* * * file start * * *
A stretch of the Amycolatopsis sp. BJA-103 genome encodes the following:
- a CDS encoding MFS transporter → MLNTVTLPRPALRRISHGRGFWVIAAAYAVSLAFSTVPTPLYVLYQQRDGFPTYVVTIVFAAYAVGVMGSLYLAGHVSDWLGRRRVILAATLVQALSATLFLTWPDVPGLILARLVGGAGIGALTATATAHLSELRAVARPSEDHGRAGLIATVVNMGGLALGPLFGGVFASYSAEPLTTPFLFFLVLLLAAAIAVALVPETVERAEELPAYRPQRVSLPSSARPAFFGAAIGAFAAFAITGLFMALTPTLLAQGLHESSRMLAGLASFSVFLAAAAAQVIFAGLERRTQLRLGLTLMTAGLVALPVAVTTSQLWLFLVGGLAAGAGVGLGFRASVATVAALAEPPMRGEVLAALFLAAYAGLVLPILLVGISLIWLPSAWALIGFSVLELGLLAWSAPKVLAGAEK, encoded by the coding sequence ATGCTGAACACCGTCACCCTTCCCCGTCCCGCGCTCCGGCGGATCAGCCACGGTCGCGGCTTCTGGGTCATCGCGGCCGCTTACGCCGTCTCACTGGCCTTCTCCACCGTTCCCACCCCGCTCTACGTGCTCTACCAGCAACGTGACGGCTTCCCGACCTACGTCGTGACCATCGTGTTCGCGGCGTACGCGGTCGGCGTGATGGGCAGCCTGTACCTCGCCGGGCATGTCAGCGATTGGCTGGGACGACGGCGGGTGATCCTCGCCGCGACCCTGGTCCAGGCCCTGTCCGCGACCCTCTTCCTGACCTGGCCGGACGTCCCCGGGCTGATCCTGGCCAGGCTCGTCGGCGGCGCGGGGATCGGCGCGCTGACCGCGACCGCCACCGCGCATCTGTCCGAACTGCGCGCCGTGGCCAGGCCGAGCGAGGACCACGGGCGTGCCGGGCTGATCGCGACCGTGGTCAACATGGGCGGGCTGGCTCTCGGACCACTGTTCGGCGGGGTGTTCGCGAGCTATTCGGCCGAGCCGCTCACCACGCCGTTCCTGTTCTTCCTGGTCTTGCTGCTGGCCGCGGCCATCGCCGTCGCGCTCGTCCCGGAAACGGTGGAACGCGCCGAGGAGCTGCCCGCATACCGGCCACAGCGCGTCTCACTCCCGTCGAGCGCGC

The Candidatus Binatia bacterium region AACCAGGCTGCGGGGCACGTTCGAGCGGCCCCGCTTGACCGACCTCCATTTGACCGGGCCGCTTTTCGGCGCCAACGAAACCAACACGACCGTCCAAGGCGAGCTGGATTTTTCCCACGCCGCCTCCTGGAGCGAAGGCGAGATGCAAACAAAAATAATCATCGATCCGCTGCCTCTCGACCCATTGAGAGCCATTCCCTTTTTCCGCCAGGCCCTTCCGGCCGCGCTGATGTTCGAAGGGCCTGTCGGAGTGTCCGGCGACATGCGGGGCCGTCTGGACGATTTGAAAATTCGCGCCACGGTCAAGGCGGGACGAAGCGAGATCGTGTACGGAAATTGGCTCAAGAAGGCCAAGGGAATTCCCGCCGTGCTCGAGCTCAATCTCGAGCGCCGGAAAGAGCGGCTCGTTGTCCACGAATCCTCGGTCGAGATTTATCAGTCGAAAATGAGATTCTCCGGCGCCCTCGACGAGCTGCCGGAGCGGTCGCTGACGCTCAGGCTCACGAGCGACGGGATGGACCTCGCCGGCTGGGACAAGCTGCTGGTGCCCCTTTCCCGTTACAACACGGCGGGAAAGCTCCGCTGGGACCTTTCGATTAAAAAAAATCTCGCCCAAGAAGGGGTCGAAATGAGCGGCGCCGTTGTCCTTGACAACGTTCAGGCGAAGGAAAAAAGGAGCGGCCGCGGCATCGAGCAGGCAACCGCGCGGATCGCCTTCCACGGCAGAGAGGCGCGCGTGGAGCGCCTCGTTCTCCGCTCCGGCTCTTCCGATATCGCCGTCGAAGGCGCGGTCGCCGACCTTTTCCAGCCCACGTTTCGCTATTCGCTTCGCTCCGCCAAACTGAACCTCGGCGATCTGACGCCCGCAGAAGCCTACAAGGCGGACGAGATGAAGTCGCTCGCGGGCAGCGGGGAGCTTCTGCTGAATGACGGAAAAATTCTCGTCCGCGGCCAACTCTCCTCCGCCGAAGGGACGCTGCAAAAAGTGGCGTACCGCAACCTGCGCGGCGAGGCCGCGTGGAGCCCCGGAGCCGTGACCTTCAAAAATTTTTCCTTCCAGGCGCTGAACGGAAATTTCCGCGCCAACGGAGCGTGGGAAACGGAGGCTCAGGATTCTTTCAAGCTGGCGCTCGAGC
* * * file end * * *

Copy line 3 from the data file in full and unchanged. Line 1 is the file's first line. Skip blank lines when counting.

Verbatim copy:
The Candidatus Binatia bacterium region AACCAGGCTGCGGGGCACGTTCGAGCGGCCCCGCTTGACCGACCTCCATTTGACCGGGCCGCTTTTCGGCGCCAACGAAACCAACACGACCGTCCAAGGCGAGCTGGATTTTTCCCACGCCGCCTCCTGGAGCGAAGGCGAGATGCAAACAAAAATAATCATCGATCCGCTGCCTCTCGACCCATTGAGAGCCATTCCCTTTTTCCGCCAGGCCCTTCCGGCCGCGCTGATGTTCGAAGGGCCTGTCGGAGTGTCCGGCGACATGCGGGGCCGTCTGGACGATTTGAAAATTCGCGCCACGGTCAAGGCGGGACGAAGCGAGATCGTGTACGGAAATTGGCTCAAGAAGGCCAAGGGAATTCCCGCCGTGCTCGAGCTCAATCTCGAGCGCCGGAAAGAGCGGCTCGTTGTCCACGAATCCTCGGTCGAGATTTATCAGTCGAAAATGAGATTCTCCGGCGCCCTCGACGAGCTGCCGGAGCGGTCGCTGACGCTCAGGCTCACGAGCGACGGGATGGACCTCGCCGGCTGGGACAAGCTGCTGGTGCCCCTTTCCCGTTACAACACGGCGGGAAAGCTCCGCTGGGACCTTTCGATTAAAAAAAATCTCGCCCAAGAAGGGGTCGAAATGAGCGGCGCCGTTGTCCTTGACAACGTTCAGGCGAAGGAAAAAAGGAGCGGCCGCGGCATCGAGCAGGCAACCGCGCGGATCGCCTTCCACGGCAGAGAGGCGCGCGTGGAGCGCCTCGTTCTCCGCTCCGGCTCTTCCGATATCGCCGTCGAAGGCGCGGTCGCCGACCTTTTCCAGCCCACGTTTCGCTATTCGCTTCGCTCCGCCAAACTGAACCTCGGCGATCTGACGCCCGCAGAAGCCTACAAGGCGGACGAGATGAAGTCGCTCGCGGGCAGCGGGGAGCTTCTGCTGAATGACGGAAAAATTCTCGTCCGCGGCCAACTCTCCTCCGCCGAAGGGACGCTGCAAAAAGTGGCGTACCGCAACCTGCGCGGCGAGGCCGCGTGGAGCCCCGGAGCCGTGACCTTCAAAAATTTTTCCTTCCAGGCGCTGAACGGAAATTTCCGCGCCAACGGAGCGTGGGAAACGGAGGCTCAGGATTCTTTCAAGCTGGCGCTCGAGC